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Obituaries in the News

November 23, 2004

David Grierson

VICTORIA, British Columbia (AP) _ David Grierson, a Canadian Broadcasting Corporation radio and television host, jazz writer and book author, died Saturday of a heart attack. He was 49.

Grierson was the author of ``The Expo Celebration,″ a Canadian best-seller featuring the work of Canadian photographers at the world’s fair in Vancouver in 1986.

Grierson was with CBC radio and television for 20 years, most recently as host of the morning radio show ``On the Island.″ He was previously host and producer of the popular CBC Radio One show ``North by Northwest.″

He wrote a jazz column for The Georgia Strait and articles on jazz for Downbeat, Swing Journal and other publications.

On television he was a weekly co-host of CBC’s ``Sunday Arts/Entertainment,″ and his series ``The Performers″ was aired on CTV and Turner Network Television.

Grierson was a charter member of the Writers Guild of Canada and one of the founding members of the British Columbia chapter of the Canadian Academy of Recording Arts and Sciences.

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Peter K. Loeb

NEW YORK (AP) _ Peter K. Loeb, managing director of the Neuberger Berman investment firm, died Nov. 16 of a stroke, said his wife Jeanette. He was 68.

Loeb also served as a board member of City Center, a trustee at Columbia University and a member of Columbia’s board of overseers for its Graduate School of Business. He also was a promoter of several charity organizations including City Harvest and Food Chain.

A lifelong New Yorker, Loeb earned degrees from the Yale University and Columbia Business School. He started on Wall Street at Loeb, Rhoades & Company and remained with its successor, Shearson/American Express Inc.

He also served in executive positions at companies including PaineWebber, Shufro, Rose & Ehrman, and Delta Capital Management.

Loeb had also been involved with the Special Olympics since 1980 and helped with program development, fund-raising and coaching.

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J.L. Hunter ‘Red’ Rountree

SPRINGFIELD, Mo. (AP) _ J.L. Hunter ``Red″ Rountree, the nation’s oldest known bank robber, who turned to crime in his 80s and said the robberies made him feel good for days afterward, died in a prison hospital. He was 92.

Rountree gained national attention for a late-in-life crime spree that began in 1998. He was prosecuted for bank robberies in Mississippi, Florida and most recently in Texas.

A spokesman for the U.S. Medical Center for Federal Prisoners in Springfield, Mo., said Rountree was transferred to the prison shortly after his sentencing in Lubbock in January. He died Oct. 12, two months shy of his 93rd birthday.

Born Dec. 11, 1911, in the family farmhouse near Brownsville, Texas, Rountree once was a successful businessman who made his fortune in Houston by building Rountree Machinery Co., a relative said.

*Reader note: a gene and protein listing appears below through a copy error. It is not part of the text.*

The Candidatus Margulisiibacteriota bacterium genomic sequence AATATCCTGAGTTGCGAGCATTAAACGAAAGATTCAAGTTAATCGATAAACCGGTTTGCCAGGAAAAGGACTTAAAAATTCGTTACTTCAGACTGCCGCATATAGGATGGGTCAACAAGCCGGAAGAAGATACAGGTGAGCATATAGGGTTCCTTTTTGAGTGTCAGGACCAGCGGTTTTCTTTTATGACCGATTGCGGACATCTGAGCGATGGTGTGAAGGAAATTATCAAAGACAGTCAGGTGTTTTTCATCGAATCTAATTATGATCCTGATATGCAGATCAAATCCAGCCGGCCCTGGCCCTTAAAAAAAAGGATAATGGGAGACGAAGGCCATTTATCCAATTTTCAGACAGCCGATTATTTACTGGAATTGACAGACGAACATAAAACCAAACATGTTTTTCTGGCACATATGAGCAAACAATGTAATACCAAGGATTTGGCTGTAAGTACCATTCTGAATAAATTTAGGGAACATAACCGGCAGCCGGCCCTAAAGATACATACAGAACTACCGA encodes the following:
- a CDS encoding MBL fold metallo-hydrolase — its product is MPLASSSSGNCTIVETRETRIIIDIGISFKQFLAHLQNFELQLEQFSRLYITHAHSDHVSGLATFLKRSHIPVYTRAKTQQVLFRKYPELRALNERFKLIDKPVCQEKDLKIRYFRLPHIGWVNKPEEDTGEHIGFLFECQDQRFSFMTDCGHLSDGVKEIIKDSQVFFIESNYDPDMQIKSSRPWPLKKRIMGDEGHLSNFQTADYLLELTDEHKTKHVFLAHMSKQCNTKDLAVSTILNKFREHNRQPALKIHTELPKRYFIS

He told the Orlando Sentinel in 2001 that money and revenge were his motivations for robbing banks. A Corpus Christi bank that he’d done business with had forced him into bankruptcy, he told the newspaper, and he had not liked banks since then.

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Sir John Vane

LONDON (AP) _ Sir John Vane, who shared the Nobel Prize in medicine in 1982 for his work in discovering how aspirin works, died Friday. He was 77.

Vane died in Farnborough of complications from fractures suffered earlier in the year, the University of London said.

Vane showed that aspirin inhibits the production of prostaglandins, ubiquitous hormone-like substances that are involved in body mechanisms ranging from fever to inducing labor.

Aspirin does this by blocking an enzyme known as prostaglandin synthetase or cyclo-oxygenase. The body needs the enzyme to make precursors for most of the half-dozen known prostaglandins and a few other key substances.

The prostaglandins that are blocked include those that make it easier for nerve cells to pass pain signals from one to another; those that raise fever; and those that promote the swelling of inflamed tissue.

Vane discovered a prostaglandin called prostacyclin that relaxes blood vessels. The discovery led to new treatments for heart and vessel disease, including ACE inhibitors, which are widely used to treat high blood pressure, heart failure and other vascular diseases.

He shared the 1982 Nobel Prize with two Swedish researchers.

Vane founded the William Harvey Research Institute, specializing in cardiovascular and inflammation research, in 1986.

Vane was a fellow of the Royal Society, Britain’s pre-eminent academic society, and was knighted in 1984.

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Tom ‘Trooper’ Washington

PITTSBURGH (AP) _ Tom ``Trooper″ Washington, a member of the American Basketball Association’s first championship team and coach of the ABA’s Pennsylvania Pit Bulls, died Friday of heart disease. He was 60.

Washington collapsed while coaching the new franchise’s first game Friday night and later died at a Pittsburgh hospital, team general manager Freddie Lewis said.

Washington played alongside NBA Hall of Famer Connie Hawkins on Pittsburgh’s 1968 team that won the ABA title.

Washington, a 6-foot-7 Philadelphia native, was drafted in the fifth round of the 1967 NBA draft by the Cincinnati Royals, now the Sacramento Kings.

Instead, he joined the Pittsburgh Pipers during the ABA’s inaugural season in 1967-1968. The Pipers reached the playoffs and beat the New Orleans Buccaneers in the finals.

Washington played for the Pipers for two more seasons. He finished his six-season ABA career with the Floridians and the New York Nets and averaged 10.6 points per game.

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